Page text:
Press Office News

SFMOMA Launches Advertising Campaign Targeted to San Francisco Visitors

See Them Both Campaign Links Tourist Must-Sees to Works in the Museum's Collection

Released: July 27, 2017 · Download (537.5 KB PDF)

See Them Both; photo: courtesy Division of Labor

SAN FRANCISCO, CA (July 27, 2017) — A tight, abstract crop of the Golden Gate Bridge juxtaposed against Mark Rothko’s shimmering color field painting, No. 14, 1960. The spring tones of Napa vineyards paired with Wayne Thiebaud’s color-soaked Flatland River. The iconic rainbow flag flying in the Castro alongside Ellsworth Kelly’s painting, Spectrum I. In the new See Them Both campaign from the San Francisco Museum of Modern Art (SFMOMA), iconic, must-see destinations in the city are placed side-by-side with iconic works from the museum’s collection encouraging visitors to “See them both.” The campaign, created by the San Francisco Bay Area–based advertising agency Division of Labor, features out-of-home, airport, digital, mobile and social media executions and debuts in the Bay Area in July 2017.

“San Francisco is famous for its rich cultural legacy and beautiful, iconic landscapes, so what better way to enjoy this city than by pairing those two attractions together?” said San Francisco Mayor Edwin M. Lee. “When visitors step inside SFMOMA they will be seeing more than world-class contemporary artists like Ellsworth Kelly and Mark Rothko; they will be introduced to the artistic hallmarks that make this city so special. After seeing this ad campaign, we are sure that our San Francisco visitors will be inspired to see all the wonders of the both the city and the museum.”

An advertisement with an image of Napa next to a Wayne Thiebaud painting

See Them Both; photo: courtesy Division of Labor

The Creative

SFMOMA, the nation’s largest museum of modern and contemporary art, recently celebrated its first anniversary in the newly expanded museum welcoming 1.2 million visitors during its first year. SFMOMA offers over 170,000 square feet of gallery space and features one of the world’s finest collections of modern and contemporary art, including painting and sculpture, photography, architecture and design and media arts. The museum is centrally located in the heart of San Francisco, one of the United States’ most popular travel destinations, and the city welcomes over 25 million visitors annually on both vacation and business travel.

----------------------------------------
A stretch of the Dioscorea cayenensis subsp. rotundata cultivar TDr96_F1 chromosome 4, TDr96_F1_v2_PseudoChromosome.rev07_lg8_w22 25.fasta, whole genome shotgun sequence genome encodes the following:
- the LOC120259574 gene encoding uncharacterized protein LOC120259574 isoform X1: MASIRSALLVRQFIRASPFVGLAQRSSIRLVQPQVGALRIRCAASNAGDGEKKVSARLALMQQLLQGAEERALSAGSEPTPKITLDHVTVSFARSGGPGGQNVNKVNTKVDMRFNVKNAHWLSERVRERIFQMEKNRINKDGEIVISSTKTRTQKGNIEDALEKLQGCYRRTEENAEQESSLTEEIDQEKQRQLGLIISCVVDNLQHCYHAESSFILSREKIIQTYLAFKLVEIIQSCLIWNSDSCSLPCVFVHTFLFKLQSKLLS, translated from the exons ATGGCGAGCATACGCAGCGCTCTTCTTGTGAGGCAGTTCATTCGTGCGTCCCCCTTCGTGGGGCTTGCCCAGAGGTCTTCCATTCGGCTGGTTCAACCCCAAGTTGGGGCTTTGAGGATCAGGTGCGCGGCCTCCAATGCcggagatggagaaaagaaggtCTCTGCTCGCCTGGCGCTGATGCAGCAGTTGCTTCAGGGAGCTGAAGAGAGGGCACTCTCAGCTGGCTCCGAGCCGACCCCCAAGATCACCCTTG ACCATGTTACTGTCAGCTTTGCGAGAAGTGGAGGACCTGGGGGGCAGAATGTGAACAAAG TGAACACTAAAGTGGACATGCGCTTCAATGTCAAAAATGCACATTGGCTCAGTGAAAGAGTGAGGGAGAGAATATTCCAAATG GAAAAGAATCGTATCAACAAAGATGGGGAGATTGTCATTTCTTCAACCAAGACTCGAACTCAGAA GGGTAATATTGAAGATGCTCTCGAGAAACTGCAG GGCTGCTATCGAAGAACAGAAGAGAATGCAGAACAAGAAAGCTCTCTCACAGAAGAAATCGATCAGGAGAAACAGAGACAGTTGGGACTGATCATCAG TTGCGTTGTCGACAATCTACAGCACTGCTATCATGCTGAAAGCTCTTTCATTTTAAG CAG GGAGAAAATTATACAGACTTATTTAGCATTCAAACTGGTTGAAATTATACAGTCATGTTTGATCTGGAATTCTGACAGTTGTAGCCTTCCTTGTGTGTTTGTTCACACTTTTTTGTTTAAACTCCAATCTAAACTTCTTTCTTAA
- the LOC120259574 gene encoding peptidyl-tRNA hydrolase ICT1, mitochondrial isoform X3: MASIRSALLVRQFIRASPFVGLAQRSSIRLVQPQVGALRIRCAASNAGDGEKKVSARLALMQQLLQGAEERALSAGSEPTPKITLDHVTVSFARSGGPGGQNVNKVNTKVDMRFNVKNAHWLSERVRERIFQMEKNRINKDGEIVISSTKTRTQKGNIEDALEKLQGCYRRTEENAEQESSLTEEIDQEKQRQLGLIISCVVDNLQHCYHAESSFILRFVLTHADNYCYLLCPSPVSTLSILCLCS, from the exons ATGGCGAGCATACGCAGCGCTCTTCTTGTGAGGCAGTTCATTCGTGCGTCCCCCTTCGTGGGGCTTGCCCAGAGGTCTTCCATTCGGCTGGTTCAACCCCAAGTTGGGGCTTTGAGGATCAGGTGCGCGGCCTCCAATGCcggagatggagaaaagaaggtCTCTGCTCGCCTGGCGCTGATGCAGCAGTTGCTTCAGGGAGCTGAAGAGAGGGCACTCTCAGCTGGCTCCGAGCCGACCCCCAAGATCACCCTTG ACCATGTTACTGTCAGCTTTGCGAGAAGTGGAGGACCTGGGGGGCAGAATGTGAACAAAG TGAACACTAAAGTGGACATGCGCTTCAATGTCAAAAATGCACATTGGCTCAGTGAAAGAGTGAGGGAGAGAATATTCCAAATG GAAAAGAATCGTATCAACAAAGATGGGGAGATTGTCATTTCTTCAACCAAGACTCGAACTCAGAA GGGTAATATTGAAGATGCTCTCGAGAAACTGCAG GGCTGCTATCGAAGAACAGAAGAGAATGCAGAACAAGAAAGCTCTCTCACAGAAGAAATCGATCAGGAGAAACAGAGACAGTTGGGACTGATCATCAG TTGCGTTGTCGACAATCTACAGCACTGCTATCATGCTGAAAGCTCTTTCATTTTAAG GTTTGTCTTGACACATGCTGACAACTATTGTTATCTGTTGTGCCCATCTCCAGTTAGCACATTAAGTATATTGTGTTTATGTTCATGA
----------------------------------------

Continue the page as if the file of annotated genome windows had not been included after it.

“One of the greatest souvenirs of traveling is discovering the cultural gems of a new city,” said Neal Benezra, the Helen and Charles Schwab Director of SFMOMA. “With this campaign we hope to foreground the richness of the SFMOMA collection and exhibitions to travelers from all over the globe while they are here in our city.”

A 2016 consumer survey by Google indicates that when planning a trip to a new destination, some travelers extensively research and plan their visit before arriving, but a surprising 85 percent of travelers wait until they are in the market to create their itinerary. By linking artwork in its collection with places on most visitors’ list of “top 10 things to see when in SF,” SFMOMA’s new ad campaign reminds visitors to See Them Both. “We were looking at Mark Rothko’s No. 14, 1960, and it reminded us of the orange of the Golden Gate Bridge. Then we put Ellsworth Kelly’s Spectrum I next to a rainbow flag in the Castro and that’s when we knew we were on to something,” explains Josh Denberg, creative director of Division of Labor.

Using strong visual associations, the campaign pairs classic San Francisco sites with iconic SFMOMA work via ten executions:

  • A tight, abstract crop of the tower of the Golden Gate Bridge with Mark Rothko’s No. 14, 1960 (1960)
  • The iconic rainbow flag flying outside the Castro Theater with Ellsworth Kelly’s Spectrum I (1953)
  • A panoramic Napa vineyard with Wayne Thiebaud’s Flatland River (1997)
  • A colorful, lantern-bedecked Chinatown streetscape with Robert Rauschenberg’s Combine Collection (1954–55)
  • A tight close-up of an Alcatraz prison cell with Marcel Duchamp’s Fountain (1917/1964)
  • The silvery fingers of San Francisco’s fog (named “Karl” by locals) with the rippled facade of SFMOMA’s new 10-story expansion
  • The voluptuous sea lions of Pier 39 with Martin Puryear’s sculpture Untitled (1990)
  • The linear geometry of cable car and tracks with Piet Mondrian’s Composition with Red, Yellow, and Blue (1935/1942)
  • A selfie-taking couple with Frida Kahlo’s Frieda and Diego Rivera (1931)
  • A beaming visitor’s selfie with Andy Warhol’s Self-Portrait (1986)
An advertisement with a seal at Pier 39 next to a Martin Puryear sculpture

See Them Both; photo: courtesy Division of Labor

Media Buy

SFMOMA’s See Them Both campaign will be in the San Francisco market from July through October 2017. Early executions will reach visitors during trip planning on travel-related websites and social media. Visitors disembarking at the San Francisco International Airport will see executions in the terminal. The campaign includes billboards along major thoroughfares into the city; out-of-home executions in key tourist-visited areas such as Union Square, Fisherman’s Wharf, the Golden Gate Bridge and the Castro; MUNI bus sides and interiors; bus shelters; and a digital campaign.

An advertisement with San Francisco fog next to the SFMOMA building

See Them Both; photo: courtesy Division of Labor

About Division of Labor

Division of Labor is an ad agency and production company based in Sausalito, California. The agency has won Ad Age’s Small Agency of the Year Award twice in the last five years. It was founded in 2010 by creative director Josh Denberg. Clients include the San Jose Sharks, San Francisco Museum of Modern Art, BART, CamelBak, Ford, Hess Winery and Microsoft, to name just a few.